Hello, Universe by Erin Entrada Kelly

By Maureen Tai, 8 January 2020

Twelve-year-old Kaori Tanaka – a proud Gemini – liked to tell people her parents were born in the high, misty mountains of a samurai village. In truth, they were both second-generation Japanese Americans from Ohio. No matter. Kaori knew in her bones that they were meant to be born in the mountains.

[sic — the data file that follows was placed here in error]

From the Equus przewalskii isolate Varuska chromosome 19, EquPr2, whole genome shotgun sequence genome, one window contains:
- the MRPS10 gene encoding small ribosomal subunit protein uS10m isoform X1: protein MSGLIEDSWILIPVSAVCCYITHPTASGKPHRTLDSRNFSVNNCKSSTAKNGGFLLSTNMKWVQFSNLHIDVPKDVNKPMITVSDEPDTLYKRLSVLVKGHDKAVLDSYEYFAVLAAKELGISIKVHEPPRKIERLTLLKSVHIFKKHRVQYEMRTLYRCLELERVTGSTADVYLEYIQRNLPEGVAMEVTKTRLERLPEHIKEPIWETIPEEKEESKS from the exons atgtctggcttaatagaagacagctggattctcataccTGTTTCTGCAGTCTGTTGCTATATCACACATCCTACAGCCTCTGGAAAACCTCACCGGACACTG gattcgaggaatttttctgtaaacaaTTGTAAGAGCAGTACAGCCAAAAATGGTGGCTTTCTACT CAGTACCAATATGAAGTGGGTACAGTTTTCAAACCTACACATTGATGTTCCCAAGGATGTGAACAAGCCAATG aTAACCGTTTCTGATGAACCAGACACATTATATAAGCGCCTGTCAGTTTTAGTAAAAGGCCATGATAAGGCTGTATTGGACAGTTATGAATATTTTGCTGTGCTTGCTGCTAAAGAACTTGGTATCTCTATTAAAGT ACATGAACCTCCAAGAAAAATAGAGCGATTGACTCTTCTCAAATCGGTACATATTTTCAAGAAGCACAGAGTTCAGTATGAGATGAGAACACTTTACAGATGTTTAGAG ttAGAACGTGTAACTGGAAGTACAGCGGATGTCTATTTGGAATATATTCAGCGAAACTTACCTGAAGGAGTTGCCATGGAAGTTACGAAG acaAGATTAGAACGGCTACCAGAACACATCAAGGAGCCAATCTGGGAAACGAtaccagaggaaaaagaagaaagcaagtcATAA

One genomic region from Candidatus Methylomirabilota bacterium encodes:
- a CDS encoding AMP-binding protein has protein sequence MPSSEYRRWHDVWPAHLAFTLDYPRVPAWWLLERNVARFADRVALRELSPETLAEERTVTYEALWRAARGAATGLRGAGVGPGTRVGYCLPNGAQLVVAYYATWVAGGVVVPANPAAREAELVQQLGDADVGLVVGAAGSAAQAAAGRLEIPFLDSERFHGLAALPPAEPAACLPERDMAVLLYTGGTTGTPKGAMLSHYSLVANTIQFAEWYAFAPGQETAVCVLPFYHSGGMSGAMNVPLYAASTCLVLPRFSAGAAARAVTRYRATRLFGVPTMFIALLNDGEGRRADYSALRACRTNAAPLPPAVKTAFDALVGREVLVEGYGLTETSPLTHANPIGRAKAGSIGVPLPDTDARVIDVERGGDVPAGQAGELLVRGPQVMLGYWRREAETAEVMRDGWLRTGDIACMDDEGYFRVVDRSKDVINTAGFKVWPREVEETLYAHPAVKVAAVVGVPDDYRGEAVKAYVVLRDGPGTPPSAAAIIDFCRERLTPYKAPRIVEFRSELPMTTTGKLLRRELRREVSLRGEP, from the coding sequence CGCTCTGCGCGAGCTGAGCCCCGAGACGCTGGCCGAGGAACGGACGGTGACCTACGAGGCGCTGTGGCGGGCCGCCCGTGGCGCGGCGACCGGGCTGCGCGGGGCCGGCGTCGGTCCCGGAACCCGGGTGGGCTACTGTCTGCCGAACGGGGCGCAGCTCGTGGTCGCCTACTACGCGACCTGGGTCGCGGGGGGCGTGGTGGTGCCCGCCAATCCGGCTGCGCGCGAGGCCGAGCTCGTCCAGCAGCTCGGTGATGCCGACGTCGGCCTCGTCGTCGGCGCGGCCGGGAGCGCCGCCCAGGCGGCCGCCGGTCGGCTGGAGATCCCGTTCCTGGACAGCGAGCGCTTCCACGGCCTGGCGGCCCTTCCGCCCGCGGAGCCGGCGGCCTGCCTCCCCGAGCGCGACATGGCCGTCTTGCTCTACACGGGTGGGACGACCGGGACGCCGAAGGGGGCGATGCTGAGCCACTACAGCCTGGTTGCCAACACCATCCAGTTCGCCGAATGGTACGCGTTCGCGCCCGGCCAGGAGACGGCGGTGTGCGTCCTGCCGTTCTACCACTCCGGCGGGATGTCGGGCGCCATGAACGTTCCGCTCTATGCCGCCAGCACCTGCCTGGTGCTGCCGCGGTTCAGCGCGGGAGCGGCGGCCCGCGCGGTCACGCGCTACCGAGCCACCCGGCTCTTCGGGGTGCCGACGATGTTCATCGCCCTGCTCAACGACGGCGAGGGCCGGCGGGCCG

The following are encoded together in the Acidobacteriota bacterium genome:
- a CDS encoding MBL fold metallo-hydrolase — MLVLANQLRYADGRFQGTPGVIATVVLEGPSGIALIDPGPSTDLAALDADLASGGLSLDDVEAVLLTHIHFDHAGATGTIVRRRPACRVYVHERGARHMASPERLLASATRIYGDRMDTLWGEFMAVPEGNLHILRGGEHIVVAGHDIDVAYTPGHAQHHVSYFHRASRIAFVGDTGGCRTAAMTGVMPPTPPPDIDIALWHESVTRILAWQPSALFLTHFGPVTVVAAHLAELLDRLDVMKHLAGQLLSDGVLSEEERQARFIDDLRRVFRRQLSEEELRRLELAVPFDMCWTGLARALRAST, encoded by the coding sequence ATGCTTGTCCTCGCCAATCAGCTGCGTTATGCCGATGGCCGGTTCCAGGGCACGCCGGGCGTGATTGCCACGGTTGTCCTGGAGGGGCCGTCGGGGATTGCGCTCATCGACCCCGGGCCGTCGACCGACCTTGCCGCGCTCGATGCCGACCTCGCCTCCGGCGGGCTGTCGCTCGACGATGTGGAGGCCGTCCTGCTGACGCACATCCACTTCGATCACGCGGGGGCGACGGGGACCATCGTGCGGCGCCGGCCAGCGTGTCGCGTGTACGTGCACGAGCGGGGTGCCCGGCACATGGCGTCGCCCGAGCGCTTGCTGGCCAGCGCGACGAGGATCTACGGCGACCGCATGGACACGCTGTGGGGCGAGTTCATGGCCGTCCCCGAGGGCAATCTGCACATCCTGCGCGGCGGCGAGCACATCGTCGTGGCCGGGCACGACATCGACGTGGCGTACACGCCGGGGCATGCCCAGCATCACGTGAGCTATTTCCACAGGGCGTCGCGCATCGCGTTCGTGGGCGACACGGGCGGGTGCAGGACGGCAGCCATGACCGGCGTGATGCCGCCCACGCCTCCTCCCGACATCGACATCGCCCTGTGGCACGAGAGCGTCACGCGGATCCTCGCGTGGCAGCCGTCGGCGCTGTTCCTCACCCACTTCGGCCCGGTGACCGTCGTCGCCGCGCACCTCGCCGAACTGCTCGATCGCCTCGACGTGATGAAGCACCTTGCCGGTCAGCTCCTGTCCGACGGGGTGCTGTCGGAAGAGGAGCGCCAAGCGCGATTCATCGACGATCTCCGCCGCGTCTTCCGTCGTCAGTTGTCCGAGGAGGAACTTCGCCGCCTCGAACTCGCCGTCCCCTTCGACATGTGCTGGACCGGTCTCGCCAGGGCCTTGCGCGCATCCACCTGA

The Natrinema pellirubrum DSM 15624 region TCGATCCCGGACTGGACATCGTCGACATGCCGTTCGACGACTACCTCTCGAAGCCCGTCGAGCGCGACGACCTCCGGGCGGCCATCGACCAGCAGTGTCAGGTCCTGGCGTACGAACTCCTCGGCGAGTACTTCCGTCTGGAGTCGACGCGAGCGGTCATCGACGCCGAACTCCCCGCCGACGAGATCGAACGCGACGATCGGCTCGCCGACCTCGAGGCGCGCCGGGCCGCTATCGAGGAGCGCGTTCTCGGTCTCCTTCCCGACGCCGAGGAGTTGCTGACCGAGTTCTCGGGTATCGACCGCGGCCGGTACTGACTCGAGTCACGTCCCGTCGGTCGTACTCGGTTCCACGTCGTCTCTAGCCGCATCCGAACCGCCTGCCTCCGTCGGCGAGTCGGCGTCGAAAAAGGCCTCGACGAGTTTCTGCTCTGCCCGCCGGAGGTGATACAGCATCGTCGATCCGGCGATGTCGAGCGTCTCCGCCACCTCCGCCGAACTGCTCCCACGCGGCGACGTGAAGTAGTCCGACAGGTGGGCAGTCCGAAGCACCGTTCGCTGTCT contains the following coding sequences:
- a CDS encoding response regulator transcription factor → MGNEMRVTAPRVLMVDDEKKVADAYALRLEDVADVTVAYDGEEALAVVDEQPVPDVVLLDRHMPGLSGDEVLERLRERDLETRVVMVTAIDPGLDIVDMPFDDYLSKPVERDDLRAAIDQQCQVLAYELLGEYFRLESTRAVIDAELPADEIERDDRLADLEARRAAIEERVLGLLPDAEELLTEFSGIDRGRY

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While Kaori is not the protagonist in Erin Entrada Kelly’s charming and whimsical Hello, Universe, she is without a doubt, my favourite character in this middle grade novel that Anna, Ben and I literally devoured over our recent summer in Taiwan. Not that any of the other cleverly voiced characters are any less engaging: there is the main character, Virgilio/Virgil, whose family nickname is ‘Turtle’ due to his shy, quiet nature; Valencia, who is strong, warrior-like and deaf; Chet, the school bully with a face like a pug and the disposition of a thug; and Gen, Kaori’s assistant and younger sister, whose trailing pink jump rope appears throughout the book and ends up playing a fairly critical role at the book’s conclusion. Family, friendship, Filipino folklore and fate are deftly weaved together to form an extremely enjoyable and satisfying story, making Hello, Universe one of our top reads for 2019. Continue reading